Bacteriophage are viruses that target a bacterial host for infection. Their specificity is often constrained not only by a particular species, but can also be restricted to infect only a specific strain of that particular species.
Despite this specificity, use of bacteriophage as a means to fight infectious bacteria has remained somewhat limited. Phage were discovered around the same time as antibiotics, but the ease of antibiotic administration and efficacy against a host of different bacterial types gave antibiotics an edge (a competitive advantage, if you will). Studies on phage have continued in some parts of the world (largely Russia and eastern Europe), where you can receive phage therapy of resistant bacterial infections. Phage study in most of the western world has been limited to basic science, with little translation or application (yet – ongoing clinical trials may change that).
One application that has been approved in the U.S. is phage treatment of refrigerated ready-to-eat meats (think hot dogs and lox). These items can harbor harmful bacteria such as Listeria monocytogenes, which causes ~1600 annual food poisoning hospitalizations in the U.S. annually (and probably many more that remain unreported). Treating meat and poultry products with a cocktail of phages that target 170 strains of L. monocytogenes is an FDA-approved means of keeping the food chain safe from contamination.
In a report released today, scientists described a new type of bacteriophage that targets the bacterium Cronobacter sakazakii. Previously known as Enterobacter sakazakii, C. sakazakii is also a potent source of foodborne illness. While much less common than Listeria infection, C. sadazakii is arguably more serious: outbreaks are often associated with powdered infant formula, and aren’t killed in formula preparation.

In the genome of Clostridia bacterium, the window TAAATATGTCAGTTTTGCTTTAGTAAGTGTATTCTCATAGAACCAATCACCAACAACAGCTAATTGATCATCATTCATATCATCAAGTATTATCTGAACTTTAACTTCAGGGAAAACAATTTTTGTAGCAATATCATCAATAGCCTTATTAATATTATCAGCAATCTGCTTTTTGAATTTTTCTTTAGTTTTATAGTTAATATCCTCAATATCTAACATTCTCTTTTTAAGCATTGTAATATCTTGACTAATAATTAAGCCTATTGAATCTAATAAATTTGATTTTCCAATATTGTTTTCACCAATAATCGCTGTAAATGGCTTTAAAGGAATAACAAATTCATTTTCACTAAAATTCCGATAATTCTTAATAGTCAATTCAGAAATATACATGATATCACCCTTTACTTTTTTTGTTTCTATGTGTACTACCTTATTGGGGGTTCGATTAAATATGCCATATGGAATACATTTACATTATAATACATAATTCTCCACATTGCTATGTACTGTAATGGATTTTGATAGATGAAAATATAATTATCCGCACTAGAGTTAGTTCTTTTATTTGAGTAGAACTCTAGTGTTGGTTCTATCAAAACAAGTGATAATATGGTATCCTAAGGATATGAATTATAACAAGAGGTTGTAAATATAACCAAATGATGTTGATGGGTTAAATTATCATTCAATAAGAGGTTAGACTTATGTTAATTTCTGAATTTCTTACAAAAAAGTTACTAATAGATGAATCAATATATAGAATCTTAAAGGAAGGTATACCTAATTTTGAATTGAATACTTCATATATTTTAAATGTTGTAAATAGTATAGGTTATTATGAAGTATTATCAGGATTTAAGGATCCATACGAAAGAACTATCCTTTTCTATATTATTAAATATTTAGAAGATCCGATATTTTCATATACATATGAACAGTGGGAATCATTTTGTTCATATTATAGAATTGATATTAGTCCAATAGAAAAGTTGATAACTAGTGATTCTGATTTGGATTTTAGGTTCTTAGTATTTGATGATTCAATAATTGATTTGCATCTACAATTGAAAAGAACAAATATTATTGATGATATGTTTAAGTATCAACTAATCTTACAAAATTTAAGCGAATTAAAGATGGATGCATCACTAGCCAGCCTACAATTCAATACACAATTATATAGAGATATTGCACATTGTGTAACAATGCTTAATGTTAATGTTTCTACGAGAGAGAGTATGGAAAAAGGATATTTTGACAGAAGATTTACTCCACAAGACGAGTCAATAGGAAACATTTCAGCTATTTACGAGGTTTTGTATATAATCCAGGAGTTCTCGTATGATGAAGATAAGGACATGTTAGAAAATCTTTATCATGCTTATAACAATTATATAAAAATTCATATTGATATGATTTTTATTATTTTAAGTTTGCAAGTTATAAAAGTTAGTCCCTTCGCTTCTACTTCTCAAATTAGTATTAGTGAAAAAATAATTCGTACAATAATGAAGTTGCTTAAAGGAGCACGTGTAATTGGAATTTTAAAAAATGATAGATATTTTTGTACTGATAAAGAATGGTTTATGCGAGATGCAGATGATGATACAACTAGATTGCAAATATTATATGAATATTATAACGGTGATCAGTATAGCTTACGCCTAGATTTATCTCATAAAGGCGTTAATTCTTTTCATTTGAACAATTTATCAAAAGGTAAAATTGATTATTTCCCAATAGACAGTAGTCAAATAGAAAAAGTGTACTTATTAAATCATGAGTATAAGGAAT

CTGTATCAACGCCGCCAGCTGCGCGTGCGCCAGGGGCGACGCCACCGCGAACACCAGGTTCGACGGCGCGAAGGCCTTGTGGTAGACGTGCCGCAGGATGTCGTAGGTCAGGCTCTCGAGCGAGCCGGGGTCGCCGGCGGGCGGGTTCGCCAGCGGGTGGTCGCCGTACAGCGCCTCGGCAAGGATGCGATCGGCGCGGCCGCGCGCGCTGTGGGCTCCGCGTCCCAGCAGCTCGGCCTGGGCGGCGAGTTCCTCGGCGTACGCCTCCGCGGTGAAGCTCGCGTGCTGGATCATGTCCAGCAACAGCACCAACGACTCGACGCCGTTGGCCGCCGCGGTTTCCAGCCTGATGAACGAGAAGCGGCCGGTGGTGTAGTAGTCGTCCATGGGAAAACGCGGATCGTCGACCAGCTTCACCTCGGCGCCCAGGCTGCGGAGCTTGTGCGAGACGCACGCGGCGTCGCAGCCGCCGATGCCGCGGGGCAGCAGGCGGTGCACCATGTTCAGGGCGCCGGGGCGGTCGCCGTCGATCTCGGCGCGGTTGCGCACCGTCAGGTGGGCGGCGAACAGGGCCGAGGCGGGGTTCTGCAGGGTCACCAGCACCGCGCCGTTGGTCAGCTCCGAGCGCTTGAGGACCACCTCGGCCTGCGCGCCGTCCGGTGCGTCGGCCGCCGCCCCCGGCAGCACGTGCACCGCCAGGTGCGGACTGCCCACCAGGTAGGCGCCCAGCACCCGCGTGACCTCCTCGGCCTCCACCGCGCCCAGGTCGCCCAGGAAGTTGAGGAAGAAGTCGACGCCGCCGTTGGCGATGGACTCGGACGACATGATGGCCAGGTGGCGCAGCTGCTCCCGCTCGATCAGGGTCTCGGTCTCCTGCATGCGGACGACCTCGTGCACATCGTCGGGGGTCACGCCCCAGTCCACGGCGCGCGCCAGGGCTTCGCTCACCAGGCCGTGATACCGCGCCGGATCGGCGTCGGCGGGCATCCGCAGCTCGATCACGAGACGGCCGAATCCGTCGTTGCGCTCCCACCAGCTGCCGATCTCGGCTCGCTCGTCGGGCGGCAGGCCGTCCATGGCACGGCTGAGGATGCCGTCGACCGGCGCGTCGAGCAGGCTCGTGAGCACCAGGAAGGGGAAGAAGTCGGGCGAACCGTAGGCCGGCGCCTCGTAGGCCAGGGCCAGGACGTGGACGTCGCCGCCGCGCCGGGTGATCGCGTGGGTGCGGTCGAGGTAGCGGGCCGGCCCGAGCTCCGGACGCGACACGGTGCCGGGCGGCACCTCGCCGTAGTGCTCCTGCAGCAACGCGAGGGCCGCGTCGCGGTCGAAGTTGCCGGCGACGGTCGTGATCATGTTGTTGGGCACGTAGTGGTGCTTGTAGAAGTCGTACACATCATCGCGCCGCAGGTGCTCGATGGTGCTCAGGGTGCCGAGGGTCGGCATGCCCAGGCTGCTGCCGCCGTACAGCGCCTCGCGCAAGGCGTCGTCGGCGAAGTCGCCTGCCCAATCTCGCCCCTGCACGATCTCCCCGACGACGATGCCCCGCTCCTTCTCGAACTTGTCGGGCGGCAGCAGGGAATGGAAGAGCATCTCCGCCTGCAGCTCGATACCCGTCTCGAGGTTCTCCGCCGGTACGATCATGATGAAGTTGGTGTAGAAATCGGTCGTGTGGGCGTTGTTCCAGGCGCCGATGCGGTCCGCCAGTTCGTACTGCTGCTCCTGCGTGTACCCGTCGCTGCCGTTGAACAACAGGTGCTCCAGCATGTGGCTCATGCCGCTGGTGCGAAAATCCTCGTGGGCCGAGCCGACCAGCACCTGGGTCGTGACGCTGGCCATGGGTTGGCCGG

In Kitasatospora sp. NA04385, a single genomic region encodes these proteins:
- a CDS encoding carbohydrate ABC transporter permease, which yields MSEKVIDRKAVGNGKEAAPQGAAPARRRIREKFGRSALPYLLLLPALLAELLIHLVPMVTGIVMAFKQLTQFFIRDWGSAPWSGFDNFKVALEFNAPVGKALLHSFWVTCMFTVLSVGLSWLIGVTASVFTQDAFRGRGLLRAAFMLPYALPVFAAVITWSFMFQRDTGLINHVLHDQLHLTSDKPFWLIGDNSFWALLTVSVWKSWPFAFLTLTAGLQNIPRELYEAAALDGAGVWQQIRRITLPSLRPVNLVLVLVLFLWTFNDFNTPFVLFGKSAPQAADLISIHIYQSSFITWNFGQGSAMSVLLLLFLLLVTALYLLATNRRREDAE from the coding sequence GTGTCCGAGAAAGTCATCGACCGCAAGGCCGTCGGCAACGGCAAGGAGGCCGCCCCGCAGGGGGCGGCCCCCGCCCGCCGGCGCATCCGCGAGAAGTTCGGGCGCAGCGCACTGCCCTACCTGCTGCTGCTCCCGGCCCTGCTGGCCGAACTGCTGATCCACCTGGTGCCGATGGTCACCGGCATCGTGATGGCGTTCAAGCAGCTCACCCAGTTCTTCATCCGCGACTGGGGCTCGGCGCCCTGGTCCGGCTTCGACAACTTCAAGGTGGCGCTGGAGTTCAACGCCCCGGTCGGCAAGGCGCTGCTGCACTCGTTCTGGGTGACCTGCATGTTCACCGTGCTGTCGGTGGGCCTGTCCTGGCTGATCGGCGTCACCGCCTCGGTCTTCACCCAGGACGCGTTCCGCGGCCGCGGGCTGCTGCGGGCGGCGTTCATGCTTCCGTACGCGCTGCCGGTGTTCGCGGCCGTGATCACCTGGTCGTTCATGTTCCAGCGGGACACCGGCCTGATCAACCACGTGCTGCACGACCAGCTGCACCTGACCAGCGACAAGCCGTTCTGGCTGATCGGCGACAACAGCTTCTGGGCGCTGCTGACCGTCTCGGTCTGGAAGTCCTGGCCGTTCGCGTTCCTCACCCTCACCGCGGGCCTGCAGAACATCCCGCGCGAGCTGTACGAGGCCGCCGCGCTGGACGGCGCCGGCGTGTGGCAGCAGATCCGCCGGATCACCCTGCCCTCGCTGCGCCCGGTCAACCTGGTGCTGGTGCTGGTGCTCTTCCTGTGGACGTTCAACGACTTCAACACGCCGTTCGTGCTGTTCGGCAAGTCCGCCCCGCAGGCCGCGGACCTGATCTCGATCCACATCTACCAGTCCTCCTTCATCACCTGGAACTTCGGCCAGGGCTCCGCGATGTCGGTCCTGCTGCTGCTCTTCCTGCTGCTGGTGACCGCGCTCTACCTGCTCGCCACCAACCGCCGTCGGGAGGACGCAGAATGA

Infants, because of their still-developing immune systems, are particularly susceptible to infections in general. Exposure to C. sakazakii can lead to food poisoning that can quickly become systemic, leading to meningitis. Mortality with this rare but serious disease is as high as 40% – so, clearly, it’s a bacterium to avoid.
The newly described bacteriophage, CR5, showed high antibacterial activity against C. sakazakii when tested in media or in infant formula. Merely 10 hours after treatment, there were no remaining bacteria.
Treating formula with bacteriophage may therefore be an effective protective measure, particularly given that formula may not contain any antibiotics. However, current recommendations are that formula be reconstituted (from powder or liquid concentrate) immediately before use, and any excess be discarded – I’m not sure that a 10-hour incubation will be approved by the WHO. Nevertheless, the discovery toward CR5 is a step toward eliminating terrible C. sadazakii infection in the best possible way – prevention before infection ever occurs.
-- Julie Wolf